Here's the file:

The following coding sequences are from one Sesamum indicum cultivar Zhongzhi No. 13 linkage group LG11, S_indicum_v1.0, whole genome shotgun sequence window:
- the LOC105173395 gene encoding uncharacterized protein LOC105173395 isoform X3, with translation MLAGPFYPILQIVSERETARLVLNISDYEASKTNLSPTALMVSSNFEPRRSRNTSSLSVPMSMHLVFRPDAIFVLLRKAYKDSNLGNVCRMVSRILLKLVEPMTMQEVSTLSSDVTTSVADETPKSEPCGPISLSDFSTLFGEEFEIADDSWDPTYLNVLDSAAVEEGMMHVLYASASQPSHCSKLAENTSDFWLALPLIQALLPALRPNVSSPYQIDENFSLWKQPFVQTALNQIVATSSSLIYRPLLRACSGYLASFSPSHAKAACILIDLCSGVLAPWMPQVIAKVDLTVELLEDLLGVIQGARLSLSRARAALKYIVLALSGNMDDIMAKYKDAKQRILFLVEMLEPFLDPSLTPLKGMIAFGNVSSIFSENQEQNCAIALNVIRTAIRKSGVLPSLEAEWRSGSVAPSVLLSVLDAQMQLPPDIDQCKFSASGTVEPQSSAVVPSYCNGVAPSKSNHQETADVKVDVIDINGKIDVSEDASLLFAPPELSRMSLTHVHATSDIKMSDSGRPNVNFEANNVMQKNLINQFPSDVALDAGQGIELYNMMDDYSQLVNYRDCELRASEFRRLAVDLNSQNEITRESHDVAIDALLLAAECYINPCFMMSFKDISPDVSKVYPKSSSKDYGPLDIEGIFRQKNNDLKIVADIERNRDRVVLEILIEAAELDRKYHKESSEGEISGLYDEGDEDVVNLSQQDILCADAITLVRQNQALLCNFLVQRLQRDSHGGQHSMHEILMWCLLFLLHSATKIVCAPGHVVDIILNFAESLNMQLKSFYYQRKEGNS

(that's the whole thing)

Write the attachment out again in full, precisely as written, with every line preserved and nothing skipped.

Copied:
The following coding sequences are from one Sesamum indicum cultivar Zhongzhi No. 13 linkage group LG11, S_indicum_v1.0, whole genome shotgun sequence window:
- the LOC105173395 gene encoding uncharacterized protein LOC105173395 isoform X3, with translation MLAGPFYPILQIVSERETARLVLNISDYEASKTNLSPTALMVSSNFEPRRSRNTSSLSVPMSMHLVFRPDAIFVLLRKAYKDSNLGNVCRMVSRILLKLVEPMTMQEVSTLSSDVTTSVADETPKSEPCGPISLSDFSTLFGEEFEIADDSWDPTYLNVLDSAAVEEGMMHVLYASASQPSHCSKLAENTSDFWLALPLIQALLPALRPNVSSPYQIDENFSLWKQPFVQTALNQIVATSSSLIYRPLLRACSGYLASFSPSHAKAACILIDLCSGVLAPWMPQVIAKVDLTVELLEDLLGVIQGARLSLSRARAALKYIVLALSGNMDDIMAKYKDAKQRILFLVEMLEPFLDPSLTPLKGMIAFGNVSSIFSENQEQNCAIALNVIRTAIRKSGVLPSLEAEWRSGSVAPSVLLSVLDAQMQLPPDIDQCKFSASGTVEPQSSAVVPSYCNGVAPSKSNHQETADVKVDVIDINGKIDVSEDASLLFAPPELSRMSLTHVHATSDIKMSDSGRPNVNFEANNVMQKNLINQFPSDVALDAGQGIELYNMMDDYSQLVNYRDCELRASEFRRLAVDLNSQNEITRESHDVAIDALLLAAECYINPCFMMSFKDISPDVSKVYPKSSSKDYGPLDIEGIFRQKNNDLKIVADIERNRDRVVLEILIEAAELDRKYHKESSEGEISGLYDEGDEDVVNLSQQDILCADAITLVRQNQALLCNFLVQRLQRDSHGGQHSMHEILMWCLLFLLHSATKIVCAPGHVVDIILNFAESLNMQLKSFYYQRKEGNS